Somehow, four bags of puffed millet ended up in our house.
They just kind of magically appeared in the cart at Fairway Market. “These will be great for making healthier rice crispy treats!” I explained. In response: my parents’ dubious stares. But I managed to get not one, not two, but four bags of puffed millet.
I used up one bag by sprinkling some on top of oatmeal or yogurt every morning. This took a long time. Three bags to go.
Unfortunately, puffed millet does not make a good sub for puffed rice. Puffed millet gets soggy very quickly, resulting not in crispy treats but in chewy treats. Still tasty, just not really what I was hoping for.
Two and a half bags to go.
However, for granola… puffed millet is absolutely delectable. The millet puffs toast up in the oven, resulting in a very light and crunchy mixture, perfect over yogurt or just by itself. A few nuts and dried fruits sprinkled throughout add a variety of textures and flavors. And the only sweetener? A 1/4 cup of maple syrup for the whole recipe. The end result is more of a trail-mix sort of granola–but those oft-desired granola clusters are not missed in the slightest.
I have since made this recipe a few more times and my alterations are noted by the strikeouts below; I like it with the non-struck-out ratios.
Puffed Millet Fruit & Nut Granola
Adapted from Lesser Evil
1/4 cup melted coconut oil
1/4 cup maple syrup
2 teaspoons cinnamon
1/4 teaspoon nutmeg
1/2 1 teaspoon almond extract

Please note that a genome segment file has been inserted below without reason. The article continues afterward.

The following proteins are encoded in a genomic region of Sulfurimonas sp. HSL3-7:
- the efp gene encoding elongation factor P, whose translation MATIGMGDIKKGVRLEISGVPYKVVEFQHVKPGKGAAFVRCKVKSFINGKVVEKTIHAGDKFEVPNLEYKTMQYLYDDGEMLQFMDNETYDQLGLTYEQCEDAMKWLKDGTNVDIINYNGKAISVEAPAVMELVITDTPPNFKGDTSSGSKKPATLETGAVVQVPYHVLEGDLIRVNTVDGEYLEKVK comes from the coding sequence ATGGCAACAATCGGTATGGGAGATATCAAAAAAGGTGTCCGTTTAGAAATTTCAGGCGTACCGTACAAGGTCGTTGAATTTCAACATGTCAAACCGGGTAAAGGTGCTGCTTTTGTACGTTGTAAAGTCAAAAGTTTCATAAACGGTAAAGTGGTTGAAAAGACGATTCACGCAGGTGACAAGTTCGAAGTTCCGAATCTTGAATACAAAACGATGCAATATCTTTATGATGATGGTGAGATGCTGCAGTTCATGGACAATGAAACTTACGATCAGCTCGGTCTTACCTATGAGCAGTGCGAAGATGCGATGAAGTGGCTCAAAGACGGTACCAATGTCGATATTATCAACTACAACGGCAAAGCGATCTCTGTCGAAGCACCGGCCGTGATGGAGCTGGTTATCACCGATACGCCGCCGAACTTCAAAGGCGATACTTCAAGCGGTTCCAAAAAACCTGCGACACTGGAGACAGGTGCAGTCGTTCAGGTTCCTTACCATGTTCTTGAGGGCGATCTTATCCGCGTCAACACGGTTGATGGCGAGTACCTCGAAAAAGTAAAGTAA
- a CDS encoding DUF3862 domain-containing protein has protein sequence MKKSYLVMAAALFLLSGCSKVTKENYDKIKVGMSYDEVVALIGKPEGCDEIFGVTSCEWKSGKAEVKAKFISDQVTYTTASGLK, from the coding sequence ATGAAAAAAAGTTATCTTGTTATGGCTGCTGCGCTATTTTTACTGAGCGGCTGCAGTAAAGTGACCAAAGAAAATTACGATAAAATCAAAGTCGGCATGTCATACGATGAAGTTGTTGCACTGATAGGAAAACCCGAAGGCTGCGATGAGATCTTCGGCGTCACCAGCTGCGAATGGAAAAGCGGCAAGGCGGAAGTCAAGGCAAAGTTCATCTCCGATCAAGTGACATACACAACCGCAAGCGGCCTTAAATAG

sprinkle of sea salt
3 2 cups rolled oats 1 1/2 cup unsweetened coconut, flaked or shredded 2 3 cups puffed millet 1 1.5 cup nuts of your choice – I used almonds, walnuts, and pecans
a few handfuls of raisins and craisins
Preheat the oven to 325°F. In a glass measuring cup, first add the coconut oil to 1/4 cup, then maple syrup to reach 1/2 cup; pour in a large bowl (this helps get all the maple syrup out of the measuring cup easily). In a large bowl, whisk the melted coconut oil, maple syrup and spices together. Add the nuts and coat with the wet mixture, then add the oats and millet. Coat evenly. Spread onto a large, rimmed, parchment-lined baking sheet.
Bake for 20 minutes, stir/toss/mix granola, and bake 10-15 more minutes or until golden brown; the nuts do tend to toast quickly so keep an eye on it during these last 10-15 minutes. Add the dried fruit and toss together; allow to cool completely (will take about an hour). Store in an airtight container.
Granola serving ideas: Topping for oatmeal, yogurt, frozen yogurt, banana softserve, or just simply eaten as cereal. I made a parfait, which was, in fact, parfait.
The addition of coconut makes this granola a bit higher in fat and calories, but coconut’s saturated fat is actually composed of medium chain fatty acids, not long chain. The body metabolizes coconut’s MCFAs a bit differently than the LCFAs found in meat or dairy. MCFAs go directly to the liver and are burned off, while LCFAs, being longer and more insoluble, must be broken down by bile and are eventually transported to and stored in adipose tissue. Some studies show that coconut oil also helps with satiety. So, I would not worry too much about it. Just, as always, practice moderation. Besides, one should eat a larger breakfast and smaller dinner… which is probably the opposite of what you’ve done your whole life, but better for a more restful sleep and happier metabolism.
While the granola bakes, enjoy the wonderful aromas that come from the toasting of the nuts and coconut flakes as they Maillard from just “good” to delectable. Adding the fruit at the end maintains their chewy softness, which is a delicious contrast to the crunch. The millet, so light yet packed with protein and B12, adds yet another dimension of texture and flavor. Paired with finely chopped strawberries and pineapple layered with Greek yogurt, this granola made a perfect post-run breakfast.
Two bags of puffed millet to go now. But they won’t be there for long. Granola they shall become!